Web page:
2. Well, like most Angelenos (actually I'm from OC), I make a pilgrimage to the Arcadia branch and am already so used to the waiting ritual that awaits that I know how much time I will have to do some banking at the Wells Fargo next door.

            I love DTF, but also Mei Long Village...both good, but different.

            Here are a few pictures and a video I took of DTF:

            1. I've got to believe there are differences between locations in different countries due to ingredients and preparation. When DTF opened in Arcadia the main issue was the health department wouldn't let them use bamboo steamers and they had to use stainless steel. Basic ingredients such as flour and meats are going to be different depending where they come from and maybe something as simple as the water for steaming and as an ingredient is going to make a difference. Geographically and genetically people's tastes are different.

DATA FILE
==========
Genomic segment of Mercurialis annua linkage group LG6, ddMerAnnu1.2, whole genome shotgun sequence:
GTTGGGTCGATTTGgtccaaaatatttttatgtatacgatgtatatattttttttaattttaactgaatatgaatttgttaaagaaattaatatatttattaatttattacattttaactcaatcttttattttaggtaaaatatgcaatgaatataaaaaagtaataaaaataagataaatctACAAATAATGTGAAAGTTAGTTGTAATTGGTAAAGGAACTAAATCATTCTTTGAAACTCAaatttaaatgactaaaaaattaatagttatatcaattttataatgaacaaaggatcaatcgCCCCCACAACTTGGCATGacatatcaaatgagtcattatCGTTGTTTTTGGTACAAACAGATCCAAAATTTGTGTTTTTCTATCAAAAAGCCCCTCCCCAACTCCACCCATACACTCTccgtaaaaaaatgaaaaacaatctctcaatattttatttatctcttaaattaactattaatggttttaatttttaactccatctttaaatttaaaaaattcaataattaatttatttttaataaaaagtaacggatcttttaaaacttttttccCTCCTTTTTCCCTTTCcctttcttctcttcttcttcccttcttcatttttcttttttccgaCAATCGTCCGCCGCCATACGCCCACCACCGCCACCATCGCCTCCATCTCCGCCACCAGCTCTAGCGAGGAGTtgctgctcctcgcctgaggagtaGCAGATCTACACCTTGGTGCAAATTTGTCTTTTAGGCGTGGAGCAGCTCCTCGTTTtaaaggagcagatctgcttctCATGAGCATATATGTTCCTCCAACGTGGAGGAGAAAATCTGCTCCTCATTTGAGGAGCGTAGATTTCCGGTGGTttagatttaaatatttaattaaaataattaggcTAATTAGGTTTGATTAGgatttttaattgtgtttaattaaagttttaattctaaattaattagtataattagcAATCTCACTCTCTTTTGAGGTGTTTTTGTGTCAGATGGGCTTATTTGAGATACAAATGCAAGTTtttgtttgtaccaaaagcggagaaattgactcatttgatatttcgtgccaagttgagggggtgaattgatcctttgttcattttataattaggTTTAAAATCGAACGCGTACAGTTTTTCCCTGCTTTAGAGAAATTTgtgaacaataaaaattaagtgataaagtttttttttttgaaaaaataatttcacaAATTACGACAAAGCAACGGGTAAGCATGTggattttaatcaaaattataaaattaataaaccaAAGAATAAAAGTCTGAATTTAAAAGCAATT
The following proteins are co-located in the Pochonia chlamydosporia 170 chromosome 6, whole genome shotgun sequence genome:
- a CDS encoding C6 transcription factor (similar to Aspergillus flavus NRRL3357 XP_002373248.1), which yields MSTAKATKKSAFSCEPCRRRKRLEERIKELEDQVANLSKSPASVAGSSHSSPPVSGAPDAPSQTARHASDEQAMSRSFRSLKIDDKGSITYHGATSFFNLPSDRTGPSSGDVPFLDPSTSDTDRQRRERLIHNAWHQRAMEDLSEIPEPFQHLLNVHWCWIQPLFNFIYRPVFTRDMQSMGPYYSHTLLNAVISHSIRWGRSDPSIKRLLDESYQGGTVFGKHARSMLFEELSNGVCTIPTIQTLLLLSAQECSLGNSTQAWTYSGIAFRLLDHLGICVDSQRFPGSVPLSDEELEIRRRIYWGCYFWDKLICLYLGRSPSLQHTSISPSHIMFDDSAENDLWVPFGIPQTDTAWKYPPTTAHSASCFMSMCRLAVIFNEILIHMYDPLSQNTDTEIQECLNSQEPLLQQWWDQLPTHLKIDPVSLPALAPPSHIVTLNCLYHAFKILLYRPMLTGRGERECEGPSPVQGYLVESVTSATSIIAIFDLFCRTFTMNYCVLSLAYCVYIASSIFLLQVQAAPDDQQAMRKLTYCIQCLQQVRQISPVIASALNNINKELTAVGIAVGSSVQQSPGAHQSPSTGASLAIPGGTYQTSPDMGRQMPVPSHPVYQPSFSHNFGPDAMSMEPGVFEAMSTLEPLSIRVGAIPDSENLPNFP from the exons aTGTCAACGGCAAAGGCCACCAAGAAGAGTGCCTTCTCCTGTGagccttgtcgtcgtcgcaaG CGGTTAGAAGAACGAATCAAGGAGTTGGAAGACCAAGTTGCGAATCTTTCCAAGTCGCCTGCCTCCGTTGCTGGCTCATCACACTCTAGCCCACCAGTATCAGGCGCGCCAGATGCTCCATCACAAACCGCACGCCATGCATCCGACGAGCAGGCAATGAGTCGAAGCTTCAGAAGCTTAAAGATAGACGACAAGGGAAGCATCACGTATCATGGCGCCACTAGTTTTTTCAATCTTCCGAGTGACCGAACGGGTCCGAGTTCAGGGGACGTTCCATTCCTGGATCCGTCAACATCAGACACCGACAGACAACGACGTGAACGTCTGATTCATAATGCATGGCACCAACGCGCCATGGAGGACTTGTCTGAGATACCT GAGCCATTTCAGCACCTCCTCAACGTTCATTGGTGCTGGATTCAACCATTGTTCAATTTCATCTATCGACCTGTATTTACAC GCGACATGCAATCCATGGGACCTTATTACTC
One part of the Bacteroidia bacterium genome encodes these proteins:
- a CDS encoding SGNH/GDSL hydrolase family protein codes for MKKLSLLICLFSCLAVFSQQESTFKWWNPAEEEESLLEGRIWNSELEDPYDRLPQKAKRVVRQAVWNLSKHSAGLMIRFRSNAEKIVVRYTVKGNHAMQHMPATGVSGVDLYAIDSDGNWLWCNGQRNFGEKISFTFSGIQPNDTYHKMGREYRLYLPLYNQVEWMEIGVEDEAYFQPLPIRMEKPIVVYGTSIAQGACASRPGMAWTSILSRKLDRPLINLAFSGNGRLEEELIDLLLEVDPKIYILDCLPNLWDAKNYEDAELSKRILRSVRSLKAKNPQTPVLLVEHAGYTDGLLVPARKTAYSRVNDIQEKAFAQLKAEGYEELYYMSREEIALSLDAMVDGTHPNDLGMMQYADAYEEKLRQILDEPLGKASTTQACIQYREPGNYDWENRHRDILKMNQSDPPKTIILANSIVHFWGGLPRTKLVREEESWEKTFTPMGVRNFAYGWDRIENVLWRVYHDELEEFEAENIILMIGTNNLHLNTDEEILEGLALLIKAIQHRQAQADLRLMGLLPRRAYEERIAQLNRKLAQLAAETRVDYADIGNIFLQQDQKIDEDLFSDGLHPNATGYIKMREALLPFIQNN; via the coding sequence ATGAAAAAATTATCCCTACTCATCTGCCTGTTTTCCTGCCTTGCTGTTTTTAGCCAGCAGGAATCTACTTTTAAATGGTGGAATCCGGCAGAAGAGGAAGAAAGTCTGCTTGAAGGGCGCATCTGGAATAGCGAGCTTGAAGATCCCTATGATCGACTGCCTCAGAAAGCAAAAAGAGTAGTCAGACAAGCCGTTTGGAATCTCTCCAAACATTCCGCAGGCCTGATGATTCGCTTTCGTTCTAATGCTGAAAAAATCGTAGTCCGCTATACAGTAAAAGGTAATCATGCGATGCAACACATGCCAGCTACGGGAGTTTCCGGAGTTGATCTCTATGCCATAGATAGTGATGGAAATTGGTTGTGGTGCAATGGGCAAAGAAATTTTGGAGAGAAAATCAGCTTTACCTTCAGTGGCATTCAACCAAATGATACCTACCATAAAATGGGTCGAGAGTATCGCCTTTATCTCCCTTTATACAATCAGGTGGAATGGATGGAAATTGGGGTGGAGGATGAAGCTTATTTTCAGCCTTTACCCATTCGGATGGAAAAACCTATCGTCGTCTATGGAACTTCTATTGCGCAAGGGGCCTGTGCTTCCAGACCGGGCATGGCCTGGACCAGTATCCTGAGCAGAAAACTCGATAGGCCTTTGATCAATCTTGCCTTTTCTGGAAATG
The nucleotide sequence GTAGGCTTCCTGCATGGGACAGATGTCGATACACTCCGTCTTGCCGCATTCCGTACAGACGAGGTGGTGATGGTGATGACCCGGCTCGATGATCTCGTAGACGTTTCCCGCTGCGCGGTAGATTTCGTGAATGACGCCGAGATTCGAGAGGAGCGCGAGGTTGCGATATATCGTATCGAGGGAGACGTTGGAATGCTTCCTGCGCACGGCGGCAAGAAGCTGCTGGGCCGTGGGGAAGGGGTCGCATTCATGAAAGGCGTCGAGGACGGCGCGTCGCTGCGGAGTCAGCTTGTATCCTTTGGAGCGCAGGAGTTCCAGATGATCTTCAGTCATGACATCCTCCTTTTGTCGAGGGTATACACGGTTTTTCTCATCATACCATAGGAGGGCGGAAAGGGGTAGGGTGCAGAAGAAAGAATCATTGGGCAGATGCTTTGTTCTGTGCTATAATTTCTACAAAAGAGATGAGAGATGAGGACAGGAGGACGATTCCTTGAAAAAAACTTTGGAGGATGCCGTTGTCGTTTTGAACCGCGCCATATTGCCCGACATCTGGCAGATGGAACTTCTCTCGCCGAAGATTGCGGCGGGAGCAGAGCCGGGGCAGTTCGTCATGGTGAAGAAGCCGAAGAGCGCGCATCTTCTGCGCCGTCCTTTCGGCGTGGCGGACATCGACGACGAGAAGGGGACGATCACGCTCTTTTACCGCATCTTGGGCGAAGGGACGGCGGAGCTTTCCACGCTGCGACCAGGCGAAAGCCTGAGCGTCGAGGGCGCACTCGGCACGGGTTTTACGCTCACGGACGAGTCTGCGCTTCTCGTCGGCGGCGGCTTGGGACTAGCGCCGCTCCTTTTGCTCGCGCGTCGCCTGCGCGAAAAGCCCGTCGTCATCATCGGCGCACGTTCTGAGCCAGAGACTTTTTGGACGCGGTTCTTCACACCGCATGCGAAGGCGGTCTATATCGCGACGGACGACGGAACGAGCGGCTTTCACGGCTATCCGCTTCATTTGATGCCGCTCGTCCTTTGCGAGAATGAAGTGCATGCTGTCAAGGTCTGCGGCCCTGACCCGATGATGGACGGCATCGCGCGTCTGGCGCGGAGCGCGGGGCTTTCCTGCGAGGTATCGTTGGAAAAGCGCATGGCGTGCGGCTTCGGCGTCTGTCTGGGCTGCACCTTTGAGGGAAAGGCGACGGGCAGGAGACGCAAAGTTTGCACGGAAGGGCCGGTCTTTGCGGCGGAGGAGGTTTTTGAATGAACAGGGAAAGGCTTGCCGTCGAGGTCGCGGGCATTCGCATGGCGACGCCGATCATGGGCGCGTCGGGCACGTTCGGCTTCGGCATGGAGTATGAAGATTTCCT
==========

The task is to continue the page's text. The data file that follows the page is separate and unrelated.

There is no one standard recipe or standard for XLB. Boils down to different strokes for different folks. I like the XLB at DTF-USA, Mei Long Village and J&J, doesn't mean I can't tell the difference, they're all good in their own way its all about personal taste. Like the poster above thinks the DTF chicken soup is the best thing to get and I thought it was the most marginal Chinese chicken soup I've ever had and wouldn't order it again.

              6 Replies
              1. re: monku

                You hit the nail in the head with geographical ingredients and methods of prep.

                Taiwanese chickens are superb for soup, particularly the free range variety called tu ji.